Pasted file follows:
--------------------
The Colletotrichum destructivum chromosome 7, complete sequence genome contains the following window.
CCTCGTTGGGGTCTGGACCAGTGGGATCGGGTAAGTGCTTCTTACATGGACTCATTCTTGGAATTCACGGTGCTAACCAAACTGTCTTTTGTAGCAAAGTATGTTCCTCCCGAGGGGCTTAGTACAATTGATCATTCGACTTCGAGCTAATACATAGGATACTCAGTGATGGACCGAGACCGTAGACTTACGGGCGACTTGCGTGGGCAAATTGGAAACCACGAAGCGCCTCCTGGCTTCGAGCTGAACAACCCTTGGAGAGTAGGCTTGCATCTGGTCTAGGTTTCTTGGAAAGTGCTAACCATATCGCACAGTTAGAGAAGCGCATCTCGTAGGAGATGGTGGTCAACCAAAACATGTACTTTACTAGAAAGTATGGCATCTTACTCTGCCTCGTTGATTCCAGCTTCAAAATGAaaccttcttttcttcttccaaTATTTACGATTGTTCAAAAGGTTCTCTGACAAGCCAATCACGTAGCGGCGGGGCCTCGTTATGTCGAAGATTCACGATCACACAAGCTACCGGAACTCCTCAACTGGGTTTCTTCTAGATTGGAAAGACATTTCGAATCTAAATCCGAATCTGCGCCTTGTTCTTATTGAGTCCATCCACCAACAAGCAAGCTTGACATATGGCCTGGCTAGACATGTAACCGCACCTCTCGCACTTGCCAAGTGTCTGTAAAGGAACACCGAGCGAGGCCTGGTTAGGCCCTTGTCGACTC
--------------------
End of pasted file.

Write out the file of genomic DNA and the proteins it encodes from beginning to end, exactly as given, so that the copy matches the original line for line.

The Colletotrichum destructivum chromosome 7, complete sequence genome contains the following window.
CCTCGTTGGGGTCTGGACCAGTGGGATCGGGTAAGTGCTTCTTACATGGACTCATTCTTGGAATTCACGGTGCTAACCAAACTGTCTTTTGTAGCAAAGTATGTTCCTCCCGAGGGGCTTAGTACAATTGATCATTCGACTTCGAGCTAATACATAGGATACTCAGTGATGGACCGAGACCGTAGACTTACGGGCGACTTGCGTGGGCAAATTGGAAACCACGAAGCGCCTCCTGGCTTCGAGCTGAACAACCCTTGGAGAGTAGGCTTGCATCTGGTCTAGGTTTCTTGGAAAGTGCTAACCATATCGCACAGTTAGAGAAGCGCATCTCGTAGGAGATGGTGGTCAACCAAAACATGTACTTTACTAGAAAGTATGGCATCTTACTCTGCCTCGTTGATTCCAGCTTCAAAATGAaaccttcttttcttcttccaaTATTTACGATTGTTCAAAAGGTTCTCTGACAAGCCAATCACGTAGCGGCGGGGCCTCGTTATGTCGAAGATTCACGATCACACAAGCTACCGGAACTCCTCAACTGGGTTTCTTCTAGATTGGAAAGACATTTCGAATCTAAATCCGAATCTGCGCCTTGTTCTTATTGAGTCCATCCACCAACAAGCAAGCTTGACATATGGCCTGGCTAGACATGTAACCGCACCTCTCGCACTTGCCAAGTGTCTGTAAAGGAACACCGAGCGAGGCCTGGTTAGGCCCTTGTCGACTC